What Is a Part-Time Job?
How Many Hours a Week is Considered Part-Time Employment?
What is a part-time job? The answer isn't as simple as you might think. There isn't a set number of hours per week that is considered part-time employment compared to full-time employment. It is therefore up to the employer to decide which jobs are classified as part-time positions.
What Determines Whether an Employee Is Part-Time?
There are no legal guidelines that determine whether or not an employee is a part-time or full-time employee. The Fair Labor Standards Act, which sets legal requirements in the U.S. for wages, hours, and overtime, doesn’t specify how many hours per week is considered full-time employment. The Bureau of Labor Statistics regards workers who work 35 hours a week as full-time, but that definition is for statistical purposes only.
A determination of whether an employee is working part-time depends on the company's policy and practice of defining employees and the hours required to be considered full-time.
The standard for full-time was typically 40 hours a week in the past. However, many employers consider employees as working part-time based on a different schedule, e.g. under 30 hours or 35 hours a week.
How Many Hours Is a Part-Time Job?
A part-time job is a position that requires employees to work a lower number of hours than would be considered full-time by their employer. For example, an employer might classify a worker as part-time if he or she works less than 35 hours per week.
Part-time employees typically include students, moms and dads, retirees, and other workers who don't want or need the time commitment of a full-time position.
There are other workers who may hold two or more part-time jobs instead of working full-time at one organization.
Types of Part-Time Jobs
Part-time jobs are available in a variety of industry and career fields — retail and hospitality positions are the most common, but most industries use some part-time workers to supplement their full-time staff.
In a down economy, part-time jobs may be filled by workers who would prefer full-time employment, but can't find a full-time job. The Bureau of Labor Statistics refers to these employees as “involuntary part-time workers.” When the economy is struggling, employers may have more part-time jobs to offer, as they may not be required to offer the same health and personal benefits as a full-time position.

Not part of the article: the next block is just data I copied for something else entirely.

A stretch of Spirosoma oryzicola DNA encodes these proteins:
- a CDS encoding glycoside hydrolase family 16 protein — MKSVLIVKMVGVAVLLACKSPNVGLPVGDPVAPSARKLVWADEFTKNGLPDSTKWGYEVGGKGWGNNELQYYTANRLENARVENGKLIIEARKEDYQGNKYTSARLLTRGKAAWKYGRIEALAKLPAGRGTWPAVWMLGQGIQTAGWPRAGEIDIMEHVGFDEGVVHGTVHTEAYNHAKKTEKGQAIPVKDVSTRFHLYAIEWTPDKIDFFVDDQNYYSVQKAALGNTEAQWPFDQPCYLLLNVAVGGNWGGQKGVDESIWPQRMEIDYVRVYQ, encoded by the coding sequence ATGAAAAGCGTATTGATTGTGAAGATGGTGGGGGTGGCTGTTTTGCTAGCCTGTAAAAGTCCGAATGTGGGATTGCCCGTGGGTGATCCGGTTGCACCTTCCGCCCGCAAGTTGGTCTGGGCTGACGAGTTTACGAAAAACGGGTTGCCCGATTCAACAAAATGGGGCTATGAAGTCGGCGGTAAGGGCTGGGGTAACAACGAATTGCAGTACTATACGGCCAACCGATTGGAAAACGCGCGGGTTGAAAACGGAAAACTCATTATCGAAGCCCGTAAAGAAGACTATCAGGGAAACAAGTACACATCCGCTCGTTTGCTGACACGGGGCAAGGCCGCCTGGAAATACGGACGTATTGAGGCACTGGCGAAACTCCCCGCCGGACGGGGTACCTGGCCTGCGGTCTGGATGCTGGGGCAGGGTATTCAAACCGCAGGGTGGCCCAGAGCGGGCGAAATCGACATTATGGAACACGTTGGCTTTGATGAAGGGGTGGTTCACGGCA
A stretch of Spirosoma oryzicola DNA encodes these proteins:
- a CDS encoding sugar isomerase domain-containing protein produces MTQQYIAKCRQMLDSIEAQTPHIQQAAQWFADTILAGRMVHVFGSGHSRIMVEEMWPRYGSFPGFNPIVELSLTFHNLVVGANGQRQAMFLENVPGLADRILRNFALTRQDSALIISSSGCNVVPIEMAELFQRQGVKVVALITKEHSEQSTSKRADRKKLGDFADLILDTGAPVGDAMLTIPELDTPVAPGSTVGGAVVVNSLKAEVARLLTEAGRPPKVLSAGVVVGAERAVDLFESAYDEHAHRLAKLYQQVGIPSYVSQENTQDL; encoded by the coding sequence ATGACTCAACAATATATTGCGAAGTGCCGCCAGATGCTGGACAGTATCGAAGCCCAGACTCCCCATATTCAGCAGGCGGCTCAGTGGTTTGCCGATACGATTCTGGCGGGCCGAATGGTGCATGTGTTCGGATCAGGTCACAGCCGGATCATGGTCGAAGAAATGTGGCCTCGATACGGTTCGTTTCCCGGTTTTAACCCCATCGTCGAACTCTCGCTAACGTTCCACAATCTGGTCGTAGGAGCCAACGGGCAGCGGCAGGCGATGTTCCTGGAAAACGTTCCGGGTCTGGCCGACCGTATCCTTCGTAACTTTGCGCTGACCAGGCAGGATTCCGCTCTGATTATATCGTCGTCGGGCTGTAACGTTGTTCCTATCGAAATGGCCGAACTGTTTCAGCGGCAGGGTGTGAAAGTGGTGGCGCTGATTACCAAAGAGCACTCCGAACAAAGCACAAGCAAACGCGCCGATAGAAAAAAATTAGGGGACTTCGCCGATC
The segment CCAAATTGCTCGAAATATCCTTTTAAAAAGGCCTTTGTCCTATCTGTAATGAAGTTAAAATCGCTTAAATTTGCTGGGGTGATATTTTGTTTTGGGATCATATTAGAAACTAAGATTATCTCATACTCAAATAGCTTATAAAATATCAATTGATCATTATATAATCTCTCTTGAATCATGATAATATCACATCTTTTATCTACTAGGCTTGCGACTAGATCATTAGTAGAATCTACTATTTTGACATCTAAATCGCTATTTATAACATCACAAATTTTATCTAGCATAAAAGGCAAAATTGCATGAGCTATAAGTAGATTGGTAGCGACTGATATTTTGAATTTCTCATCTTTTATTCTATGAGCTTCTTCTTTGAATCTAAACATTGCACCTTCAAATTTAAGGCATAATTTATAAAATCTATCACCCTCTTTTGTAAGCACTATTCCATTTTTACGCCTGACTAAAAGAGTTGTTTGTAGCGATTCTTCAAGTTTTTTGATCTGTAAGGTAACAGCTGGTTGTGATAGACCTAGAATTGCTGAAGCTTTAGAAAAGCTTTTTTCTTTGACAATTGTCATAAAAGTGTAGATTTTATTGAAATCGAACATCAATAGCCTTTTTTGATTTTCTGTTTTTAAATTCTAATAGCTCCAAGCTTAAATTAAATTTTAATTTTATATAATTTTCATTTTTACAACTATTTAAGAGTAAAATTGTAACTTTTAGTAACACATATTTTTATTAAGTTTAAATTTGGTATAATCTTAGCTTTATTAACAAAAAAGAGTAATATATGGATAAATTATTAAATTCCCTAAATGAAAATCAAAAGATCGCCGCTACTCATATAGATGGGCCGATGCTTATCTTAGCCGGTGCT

Reasons for Workers Preferring to Work Part-Time
However, not every part-time worker is an involuntary part-time worker. Some prefer to work less than full-time.
These are just a few reasons why some workers opt for part-time schedules:
- Child care or family responsibilities
- Completing a degree or acquiring further training
- Reducing stress and having time for other hobbies and interests
- Launch their own business ventures while still earning an income
- Having more time off than is typical for full-time workers
Many part-time jobs are low-paying, high-stress occupations like those in the foodservice industry … but not all of them. Some part-time jobs pay enough to live on comfortably while pursuing other things – while others are others are easy enough to provide a lower stress lifestyle or to combine with another part- or full-time job.
Employers Hiring Part-Time Workers
Employers hiring part-time workers are typically seeking employees with flexibility in scheduling. When seeking a part-time position, be sure to take into account your other commitments, so that you can inform the potential employer of your availability.
Part-time positions can sometimes work their way into full-time work, depending on the structure of the company. If you are looking for full-time employment, sometimes taking a part-time position is a good way to get your foot in the door, so to speak. It can be a way to gain the experience necessary for full-time employment, and also a way to show an employer your commitment in the workplace.
Benefits for Part-Time Employees
Part-time positions don't typically have the level of benefits associated with full-time positions. However, the Affordable Care Act currently requires employers with 50 or more workers to offer insurance to 95 percent or more of employees who work an average of 30 hours a week. This means that you could be defined as a part-time employee by your company and still be eligible for health insurance.
When applying for part-time jobs, inquire about what benefits are available and which employees qualify for benefits coverage. Don’t assume that because you’re working part-time, you won’t have access to benefits.
Finally, you might not need benefits from your employer. If you have coverage through a spouse or parent, working part-time may pay nearly what a full-time position does (especially if paid hourly), and allow you more flexibility to pursue other interests as well.